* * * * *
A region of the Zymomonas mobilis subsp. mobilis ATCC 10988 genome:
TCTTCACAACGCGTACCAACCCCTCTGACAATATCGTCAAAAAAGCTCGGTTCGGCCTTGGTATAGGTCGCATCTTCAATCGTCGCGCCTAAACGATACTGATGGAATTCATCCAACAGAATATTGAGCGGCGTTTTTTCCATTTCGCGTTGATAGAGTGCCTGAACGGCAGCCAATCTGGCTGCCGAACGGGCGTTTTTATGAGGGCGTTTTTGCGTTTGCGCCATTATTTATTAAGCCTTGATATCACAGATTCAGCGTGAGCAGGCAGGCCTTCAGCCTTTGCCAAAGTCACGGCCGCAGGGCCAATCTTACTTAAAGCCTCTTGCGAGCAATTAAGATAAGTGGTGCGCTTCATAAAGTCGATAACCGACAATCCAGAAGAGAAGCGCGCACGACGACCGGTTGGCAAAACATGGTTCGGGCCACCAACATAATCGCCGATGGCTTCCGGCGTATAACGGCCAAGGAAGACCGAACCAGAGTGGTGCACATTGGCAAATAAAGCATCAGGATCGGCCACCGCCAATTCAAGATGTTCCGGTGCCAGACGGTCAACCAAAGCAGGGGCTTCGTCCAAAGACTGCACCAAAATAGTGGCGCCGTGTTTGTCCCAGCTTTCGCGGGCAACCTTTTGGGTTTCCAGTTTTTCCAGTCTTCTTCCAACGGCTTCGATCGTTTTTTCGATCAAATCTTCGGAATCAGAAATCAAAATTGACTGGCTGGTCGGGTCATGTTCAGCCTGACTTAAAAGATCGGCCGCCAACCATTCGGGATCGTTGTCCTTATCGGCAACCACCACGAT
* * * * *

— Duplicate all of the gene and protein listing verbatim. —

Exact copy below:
A region of the Zymomonas mobilis subsp. mobilis ATCC 10988 genome:
TCTTCACAACGCGTACCAACCCCTCTGACAATATCGTCAAAAAAGCTCGGTTCGGCCTTGGTATAGGTCGCATCTTCAATCGTCGCGCCTAAACGATACTGATGGAATTCATCCAACAGAATATTGAGCGGCGTTTTTTCCATTTCGCGTTGATAGAGTGCCTGAACGGCAGCCAATCTGGCTGCCGAACGGGCGTTTTTATGAGGGCGTTTTTGCGTTTGCGCCATTATTTATTAAGCCTTGATATCACAGATTCAGCGTGAGCAGGCAGGCCTTCAGCCTTTGCCAAAGTCACGGCCGCAGGGCCAATCTTACTTAAAGCCTCTTGCGAGCAATTAAGATAAGTGGTGCGCTTCATAAAGTCGATAACCGACAATCCAGAAGAGAAGCGCGCACGACGACCGGTTGGCAAAACATGGTTCGGGCCACCAACATAATCGCCGATGGCTTCCGGCGTATAACGGCCAAGGAAGACCGAACCAGAGTGGTGCACATTGGCAAATAAAGCATCAGGATCGGCCACCGCCAATTCAAGATGTTCCGGTGCCAGACGGTCAACCAAAGCAGGGGCTTCGTCCAAAGACTGCACCAAAATAGTGGCGCCGTGTTTGTCCCAGCTTTCGCGGGCAACCTTTTGGGTTTCCAGTTTTTCCAGTCTTCTTCCAACGGCTTCGATCGTTTTTTCGATCAAATCTTCGGAATCAGAAATCAAAATTGACTGGCTGGTCGGGTCATGTTCAGCCTGACTTAAAAGATCGGCCGCCAACCATTCGGGATCGTTGTCCTTATCGGCAACCACCACGAT